Using Python class as a data container


Python Problem Overview

Sometimes it makes sense to cluster related data together. I tend to do so with a dict, e.g., = dict(a=1, b=2, c=3)

One of my colleagues prefers to create a class

class groupClass(object):
    def __init__(a, b, c):
        self.a = a
        self.b = b
        self.c = c = groupClass(1, 2, 3)

Note that we are not defining any class methods.

I like to use a dict because I like to minimize the number of lines of code. My colleague thinks the code is more readable if you use a class, and it makes it easier to add methods to the class in the future.

Which do you prefer and why?

Python Solutions

Solution 1 - Python


A summary of alternative attribute-based, data containers was presented by R. Hettinger at the SF Python's 2017 Holiday meetup. See his tweet and his slide deck. He also gave a talk at PyCon 2018 on dataclasses.

Other data container types are mentioned in this article and predominantly in Python 3 documentation (see links below).

Here is a discussion on the python-ideas mailing list on adding recordclass to the standard library.


Alternatives in the Standard Library

External options

  • records: mutable namedtuple (see also recordclass)
  • bunch: add attribute access to dicts (inspiration for SimpleNamedspace; see also munch (py3))
  • box: wrap dicts with dot-style lookup functionality
  • attrdict: access elements from a mapping as keys or attributes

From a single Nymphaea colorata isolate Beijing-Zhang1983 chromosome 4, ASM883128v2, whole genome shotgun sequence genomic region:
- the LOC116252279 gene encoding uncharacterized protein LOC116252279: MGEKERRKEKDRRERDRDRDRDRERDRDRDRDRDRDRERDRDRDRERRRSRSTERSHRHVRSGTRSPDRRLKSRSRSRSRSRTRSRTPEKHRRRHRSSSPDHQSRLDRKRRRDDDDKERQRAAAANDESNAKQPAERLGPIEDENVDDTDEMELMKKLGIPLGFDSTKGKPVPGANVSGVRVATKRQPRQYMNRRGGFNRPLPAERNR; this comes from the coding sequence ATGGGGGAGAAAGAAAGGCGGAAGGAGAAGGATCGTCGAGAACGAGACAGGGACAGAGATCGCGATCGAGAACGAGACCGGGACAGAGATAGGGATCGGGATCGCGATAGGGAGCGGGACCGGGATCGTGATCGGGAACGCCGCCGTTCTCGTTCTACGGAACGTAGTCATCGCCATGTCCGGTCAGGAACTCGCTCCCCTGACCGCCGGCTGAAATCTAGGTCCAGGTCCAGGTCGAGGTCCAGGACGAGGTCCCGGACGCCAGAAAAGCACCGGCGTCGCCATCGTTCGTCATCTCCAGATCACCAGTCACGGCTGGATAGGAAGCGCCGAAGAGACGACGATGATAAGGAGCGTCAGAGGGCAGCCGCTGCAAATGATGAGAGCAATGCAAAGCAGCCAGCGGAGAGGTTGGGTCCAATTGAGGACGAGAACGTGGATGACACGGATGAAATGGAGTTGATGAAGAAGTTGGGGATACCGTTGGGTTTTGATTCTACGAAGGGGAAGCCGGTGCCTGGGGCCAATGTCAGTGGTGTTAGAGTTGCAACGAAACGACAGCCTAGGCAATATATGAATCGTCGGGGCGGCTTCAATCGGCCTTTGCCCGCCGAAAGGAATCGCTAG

• fields: remove boilerplate from container classes.
  • namedlist: mutable, tuple-like containers with defaults by E. Smith
  • attrs: similar to dataclasses, packed with features (validation, converters, __slots__, etc.). See also docs on cattrs.
  • misc.: posts on making your own custom struct, object, bunch, dict proxy, etc.

Which one?

Deciding which option to use depends on the situation (see Examples below). Usually an old fashioned mutable dictionary or immutable namedtuple is good enough. Dataclasses are the newest addition (Python 3.7a) offering both mutability and optional immutability, with promise of reduced boilerplate as inspired by the attrs project.


import typing as typ
import collections as ct
import dataclasses as dc

# Problem: You want a simple container to hold personal data.
# Solution: Try a NamedTuple.
>>> class Person(typ.NamedTuple):
...     name: str
...     age: int
>>> a = Person("bob", 30)
>>> a
Person(name='bob', age=30)

# Problem: You need to change age each year, but namedtuples are immutable. 
# Solution: Use assignable attributes of a traditional class.
>>> class Person:
...     def __init__(self, name, age):
... = name
...         self.age = age
>>> b = Person("bob", 30)
>>> b.age = 31
>>> b
<__main__.Person at 0x4e27128>

# Problem: You lost the pretty repr and want to add comparison features.
# Solution: Use included repr and eq features from the new dataclasses.
>>> @dc.dataclass(eq=True)
... class Person:
...     name: str
...     age: int
>>> c = Person("bob", 30)
>>> c.age = 31
>>> c
Person(name='bob', age=31)
>>> d = Person("dan", 31)
>>> c != d

Solution 2 - Python

If you're really never defining any class methods, a dict or a namedtuple make far more sense, in my opinion. Simple+builtin is good! To each his own, though.

Solution 3 - Python

By the way, I think Python 3.7 implemented @dataclass is the simplest and most efficient way to implement classes as data containers.

class Data:
    a: list
    b: str    #default variables go after non default variables
    c: bool = False

def func():
    return A(a="hello")